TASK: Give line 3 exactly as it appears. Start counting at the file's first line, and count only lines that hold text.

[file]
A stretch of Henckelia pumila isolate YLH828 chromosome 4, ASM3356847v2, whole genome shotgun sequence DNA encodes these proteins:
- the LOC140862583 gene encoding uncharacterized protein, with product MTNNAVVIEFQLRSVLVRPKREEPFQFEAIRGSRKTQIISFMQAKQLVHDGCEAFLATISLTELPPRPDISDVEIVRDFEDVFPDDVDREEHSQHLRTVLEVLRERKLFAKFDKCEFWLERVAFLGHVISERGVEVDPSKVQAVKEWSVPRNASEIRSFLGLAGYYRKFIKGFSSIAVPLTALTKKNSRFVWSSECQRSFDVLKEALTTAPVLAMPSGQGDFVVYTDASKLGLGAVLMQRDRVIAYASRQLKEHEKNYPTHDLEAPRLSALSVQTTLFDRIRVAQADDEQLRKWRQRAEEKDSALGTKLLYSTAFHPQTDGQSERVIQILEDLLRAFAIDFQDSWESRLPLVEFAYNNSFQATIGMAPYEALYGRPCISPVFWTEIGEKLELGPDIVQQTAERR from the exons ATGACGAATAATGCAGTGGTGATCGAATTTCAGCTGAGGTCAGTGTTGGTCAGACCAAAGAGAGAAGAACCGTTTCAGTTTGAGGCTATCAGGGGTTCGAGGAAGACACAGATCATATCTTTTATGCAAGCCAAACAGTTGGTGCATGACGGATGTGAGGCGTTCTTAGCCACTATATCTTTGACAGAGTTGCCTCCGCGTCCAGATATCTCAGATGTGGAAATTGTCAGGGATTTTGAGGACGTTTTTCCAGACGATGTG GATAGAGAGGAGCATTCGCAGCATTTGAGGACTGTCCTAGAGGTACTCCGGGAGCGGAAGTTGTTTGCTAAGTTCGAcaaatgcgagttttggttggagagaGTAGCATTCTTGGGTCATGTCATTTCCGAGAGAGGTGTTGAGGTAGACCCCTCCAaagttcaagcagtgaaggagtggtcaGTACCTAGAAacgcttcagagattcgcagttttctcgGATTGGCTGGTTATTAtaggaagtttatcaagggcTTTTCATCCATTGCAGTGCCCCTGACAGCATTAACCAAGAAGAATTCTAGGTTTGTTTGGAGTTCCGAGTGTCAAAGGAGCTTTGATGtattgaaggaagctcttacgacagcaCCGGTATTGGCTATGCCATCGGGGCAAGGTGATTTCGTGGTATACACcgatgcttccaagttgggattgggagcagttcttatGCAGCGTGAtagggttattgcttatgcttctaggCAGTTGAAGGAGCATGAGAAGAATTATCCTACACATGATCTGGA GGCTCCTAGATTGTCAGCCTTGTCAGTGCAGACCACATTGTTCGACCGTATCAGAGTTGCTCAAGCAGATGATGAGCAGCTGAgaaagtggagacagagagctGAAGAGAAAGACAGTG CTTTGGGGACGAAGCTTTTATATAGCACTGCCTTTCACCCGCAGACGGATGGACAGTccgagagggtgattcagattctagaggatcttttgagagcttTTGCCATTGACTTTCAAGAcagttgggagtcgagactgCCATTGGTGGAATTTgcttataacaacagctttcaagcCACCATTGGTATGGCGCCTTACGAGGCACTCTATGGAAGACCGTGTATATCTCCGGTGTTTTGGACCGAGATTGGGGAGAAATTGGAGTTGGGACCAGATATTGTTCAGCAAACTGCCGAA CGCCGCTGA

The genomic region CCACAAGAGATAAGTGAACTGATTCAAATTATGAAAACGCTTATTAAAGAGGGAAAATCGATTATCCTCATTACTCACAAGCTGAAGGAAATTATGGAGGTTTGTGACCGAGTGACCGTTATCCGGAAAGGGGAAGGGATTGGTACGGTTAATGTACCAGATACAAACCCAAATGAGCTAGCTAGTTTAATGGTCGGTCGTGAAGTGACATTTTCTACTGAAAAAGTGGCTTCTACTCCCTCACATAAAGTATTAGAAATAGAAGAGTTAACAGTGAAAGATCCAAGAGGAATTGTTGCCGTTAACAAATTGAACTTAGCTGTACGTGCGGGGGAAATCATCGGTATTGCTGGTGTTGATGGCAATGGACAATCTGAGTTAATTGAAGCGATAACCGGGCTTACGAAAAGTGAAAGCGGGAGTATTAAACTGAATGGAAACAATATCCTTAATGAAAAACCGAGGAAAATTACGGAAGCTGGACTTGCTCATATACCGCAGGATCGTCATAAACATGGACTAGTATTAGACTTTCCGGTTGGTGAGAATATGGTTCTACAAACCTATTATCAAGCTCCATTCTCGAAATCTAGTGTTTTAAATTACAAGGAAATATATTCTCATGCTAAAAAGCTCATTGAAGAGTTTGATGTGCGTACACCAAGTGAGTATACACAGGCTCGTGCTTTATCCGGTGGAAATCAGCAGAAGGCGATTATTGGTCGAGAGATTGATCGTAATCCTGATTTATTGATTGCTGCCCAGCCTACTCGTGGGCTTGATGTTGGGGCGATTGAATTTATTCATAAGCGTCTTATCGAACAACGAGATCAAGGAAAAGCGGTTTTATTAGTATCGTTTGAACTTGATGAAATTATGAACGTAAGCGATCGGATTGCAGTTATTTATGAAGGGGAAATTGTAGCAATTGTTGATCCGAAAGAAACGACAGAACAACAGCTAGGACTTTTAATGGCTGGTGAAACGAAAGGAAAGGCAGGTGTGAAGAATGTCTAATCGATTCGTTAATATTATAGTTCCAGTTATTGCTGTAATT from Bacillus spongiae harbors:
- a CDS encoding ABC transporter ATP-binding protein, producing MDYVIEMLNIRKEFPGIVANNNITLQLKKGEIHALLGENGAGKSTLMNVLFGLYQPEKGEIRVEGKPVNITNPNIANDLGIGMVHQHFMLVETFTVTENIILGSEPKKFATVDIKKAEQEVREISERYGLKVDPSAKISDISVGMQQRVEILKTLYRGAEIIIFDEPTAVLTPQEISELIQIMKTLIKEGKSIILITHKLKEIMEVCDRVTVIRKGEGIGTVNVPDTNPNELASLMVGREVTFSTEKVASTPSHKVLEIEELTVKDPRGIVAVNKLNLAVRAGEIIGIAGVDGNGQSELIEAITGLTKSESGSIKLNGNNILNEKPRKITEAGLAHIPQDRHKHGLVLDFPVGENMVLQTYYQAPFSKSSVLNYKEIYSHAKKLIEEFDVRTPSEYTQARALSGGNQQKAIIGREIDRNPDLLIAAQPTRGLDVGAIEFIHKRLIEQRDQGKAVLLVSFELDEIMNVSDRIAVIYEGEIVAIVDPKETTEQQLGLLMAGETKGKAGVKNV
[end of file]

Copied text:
The genomic region CCACAAGAGATAAGTGAACTGATTCAAATTATGAAAACGCTTATTAAAGAGGGAAAATCGATTATCCTCATTACTCACAAGCTGAAGGAAATTATGGAGGTTTGTGACCGAGTGACCGTTATCCGGAAAGGGGAAGGGATTGGTACGGTTAATGTACCAGATACAAACCCAAATGAGCTAGCTAGTTTAATGGTCGGTCGTGAAGTGACATTTTCTACTGAAAAAGTGGCTTCTACTCCCTCACATAAAGTATTAGAAATAGAAGAGTTAACAGTGAAAGATCCAAGAGGAATTGTTGCCGTTAACAAATTGAACTTAGCTGTACGTGCGGGGGAAATCATCGGTATTGCTGGTGTTGATGGCAATGGACAATCTGAGTTAATTGAAGCGATAACCGGGCTTACGAAAAGTGAAAGCGGGAGTATTAAACTGAATGGAAACAATATCCTTAATGAAAAACCGAGGAAAATTACGGAAGCTGGACTTGCTCATATACCGCAGGATCGTCATAAACATGGACTAGTATTAGACTTTCCGGTTGGTGAGAATATGGTTCTACAAACCTATTATCAAGCTCCATTCTCGAAATCTAGTGTTTTAAATTACAAGGAAATATATTCTCATGCTAAAAAGCTCATTGAAGAGTTTGATGTGCGTACACCAAGTGAGTATACACAGGCTCGTGCTTTATCCGGTGGAAATCAGCAGAAGGCGATTATTGGTCGAGAGATTGATCGTAATCCTGATTTATTGATTGCTGCCCAGCCTACTCGTGGGCTTGATGTTGGGGCGATTGAATTTATTCATAAGCGTCTTATCGAACAACGAGATCAAGGAAAAGCGGTTTTATTAGTATCGTTTGAACTTGATGAAATTATGAACGTAAGCGATCGGATTGCAGTTATTTATGAAGGGGAAATTGTAGCAATTGTTGATCCGAAAGAAACGACAGAACAACAGCTAGGACTTTTAATGGCTGGTGAAACGAAAGGAAAGGCAGGTGTGAAGAATGTCTAATCGATTCGTTAATATTATAGTTCCAGTTATTGCTGTAATT from Bacillus spongiae harbors: